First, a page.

Notorious Vietnamese hacker and identity thief puts on a white hat
Melbourne, Australia – Mar. 4, 2022
Some people collect baseball cards, vintage cars or classic action figures — but for two years of Hieu Minh Ngo’s life, the biggest thrill came from collecting the personal information of more than 3 million other people, then selling it to cybercriminals on the dark web.
In retrospect, he says, “I was too young and dumb” to appreciate the consequences of what he was doing — siphoning identity-related information like Social Security numbers, driver’s licenses, bank account and credit card details into dark web forums where he sold them for 50 cents or a dollar each.
“I saw the easy money coming, and at the time my mind just told me it was just numbers and letters,” Hieu told Cybercrime Magazine. “I just sold them to cybercriminals, and whatever they would do, I didn’t really care.”
“It was how I made money to live a lavish lifestyle at a young age,” he continued. “Sometimes I felt like I was on top of the world — always into five-star hotels and business class. So I kept going, chasing the money until I got locked up.”
Hieu’s habit emerged from a hacking spree as a student in New Zealand, which ultimately attracted a police investigation and got him deported.
Cybercrime Radio: Identity Theft
Hieu Minh Ngo, Former Cybercriminal and Convicted Hacker
By the time the authorities got their hands on him in 2013, Hieu had been hacking and stealing identity information for six years — and was ultimately undone after the US Secret Service tricked him into travelling from his native Vietnam, promising a meeting with someone who promised to deliver a large amount of consumer data for him to sell online.
“I just got grabbed,” he recalled, “and I felt like my life was over. The game I was playing had come to the end, and it’s game over.”
Black days, white hat
As happens with so many hackers, getting caught was a wake-up call for Hieu, whose interest in hacking grew steadily throughout his teenage years — including increasingly common visits to a local Internet café where he became embroiled in underground dark web forums.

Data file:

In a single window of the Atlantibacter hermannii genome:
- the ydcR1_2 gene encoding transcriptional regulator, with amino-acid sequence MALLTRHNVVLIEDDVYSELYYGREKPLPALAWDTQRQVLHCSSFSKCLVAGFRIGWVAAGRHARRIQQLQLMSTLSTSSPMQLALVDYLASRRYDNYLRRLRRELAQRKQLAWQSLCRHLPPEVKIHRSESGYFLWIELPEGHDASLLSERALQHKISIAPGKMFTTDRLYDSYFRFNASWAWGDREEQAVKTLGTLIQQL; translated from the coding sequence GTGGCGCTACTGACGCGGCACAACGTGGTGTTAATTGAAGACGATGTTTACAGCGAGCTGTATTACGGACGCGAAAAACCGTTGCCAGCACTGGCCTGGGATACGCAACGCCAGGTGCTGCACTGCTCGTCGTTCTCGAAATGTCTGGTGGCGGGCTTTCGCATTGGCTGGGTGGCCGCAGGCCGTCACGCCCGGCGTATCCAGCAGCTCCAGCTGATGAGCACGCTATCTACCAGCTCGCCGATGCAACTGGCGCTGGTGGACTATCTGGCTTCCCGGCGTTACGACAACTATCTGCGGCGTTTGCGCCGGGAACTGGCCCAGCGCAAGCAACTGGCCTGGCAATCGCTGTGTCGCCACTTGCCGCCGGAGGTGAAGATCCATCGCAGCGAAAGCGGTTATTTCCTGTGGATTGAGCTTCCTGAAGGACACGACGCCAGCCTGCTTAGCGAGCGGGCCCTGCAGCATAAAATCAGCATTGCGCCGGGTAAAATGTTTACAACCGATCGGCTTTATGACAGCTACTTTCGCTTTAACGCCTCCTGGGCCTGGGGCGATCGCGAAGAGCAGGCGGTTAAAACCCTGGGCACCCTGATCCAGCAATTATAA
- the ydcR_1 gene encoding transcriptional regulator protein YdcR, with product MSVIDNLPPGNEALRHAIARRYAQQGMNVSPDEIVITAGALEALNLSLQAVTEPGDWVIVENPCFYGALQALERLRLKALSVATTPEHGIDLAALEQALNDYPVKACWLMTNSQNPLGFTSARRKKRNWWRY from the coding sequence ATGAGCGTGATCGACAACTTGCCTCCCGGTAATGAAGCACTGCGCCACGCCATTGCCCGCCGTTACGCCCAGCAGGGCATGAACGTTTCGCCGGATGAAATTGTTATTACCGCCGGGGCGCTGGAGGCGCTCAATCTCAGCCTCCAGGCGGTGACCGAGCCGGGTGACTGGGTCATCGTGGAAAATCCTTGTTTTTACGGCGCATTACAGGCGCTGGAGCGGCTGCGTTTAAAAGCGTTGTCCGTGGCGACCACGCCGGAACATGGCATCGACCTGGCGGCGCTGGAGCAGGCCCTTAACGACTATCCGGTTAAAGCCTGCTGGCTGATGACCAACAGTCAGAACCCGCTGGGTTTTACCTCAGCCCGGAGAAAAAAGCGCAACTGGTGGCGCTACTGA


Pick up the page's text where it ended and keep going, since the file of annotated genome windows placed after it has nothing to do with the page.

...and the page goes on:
“At first I just started having fun trying to deface those websites that I hacked into,” he recalls, “and I would steal information and share it. But it got more serious when I got into high school.”
Among the fallout from his crimes was the filing of false tax returns relating to 13,673 US citizens, whose personal information he sold to hackers that went on to fraudulently claim $65 million.
Casual and ongoing success emboldened him to continue his criminal activity — until a 15-year sentence inside a US prison gave him time to appreciate the magnitude of what he had done.
“I feel ashamed to talk about it because I know I have hurt and harmed so many peoples’ lives in America,” Hieu said.
His incarceration was particularly hard for his father, who “was so depressed when I got locked up” and started drinking extensively, Hieu said, before ultimately being diagnosed with Stage 4 cancer.
In the midst of his despair, Hieu admitted, “I tried to hang myself… to get it over with. But then I was thinking about my loved ones in Vietnam, and all the people who care for me — and I had to try again, and to be better, and show him through my actions that I had changed.”
“It was the only choice.”
Hieu was ultimately released from prison after serving five years — just months before the COVID pandemic sent him back into isolation — and committed himself to putting his days as a cybercriminal behind him.
He worked with US government authorities to share information about his dark web activities, and has been spending his time working to educate the public about cybersecurity and the activities of black-hat cybercriminals.
In an ironic twist of fate, Hieu now works as a cybersecurity specialist at Vietnam’s National Cyber Security Center, where he spends his time on threat hunting and targeting malicious actors working to steal people’s identities.
“I’ve already stopped at least 6,000 malicious domains trying to phish and scam people,” he says, adding that going straight has proven to be beneficial in more ways than he would have imagined at the time.
“To be honest, to be a white hat is a lot better,” he says. “I feel more confident. I don’t have to look behind my back. And I can sleep better.”
And the ill-gotten millions?
“At one point I was trying to give back the money that I earned during my cybercriminal activities,” Hieu said, “but then the prosecutor said it didn’t mean much and that the US government didn’t really need this money. They just wanted me to help and support them.”
So where did it go?
“I still have a little bit,” he admitted. “But most of the money went to the pockets of the lawyers.”
– David Braue is an award-winning technology writer based in Melbourne, Australia.
Go here to read all of David’s Cybercrime Magazine articles.
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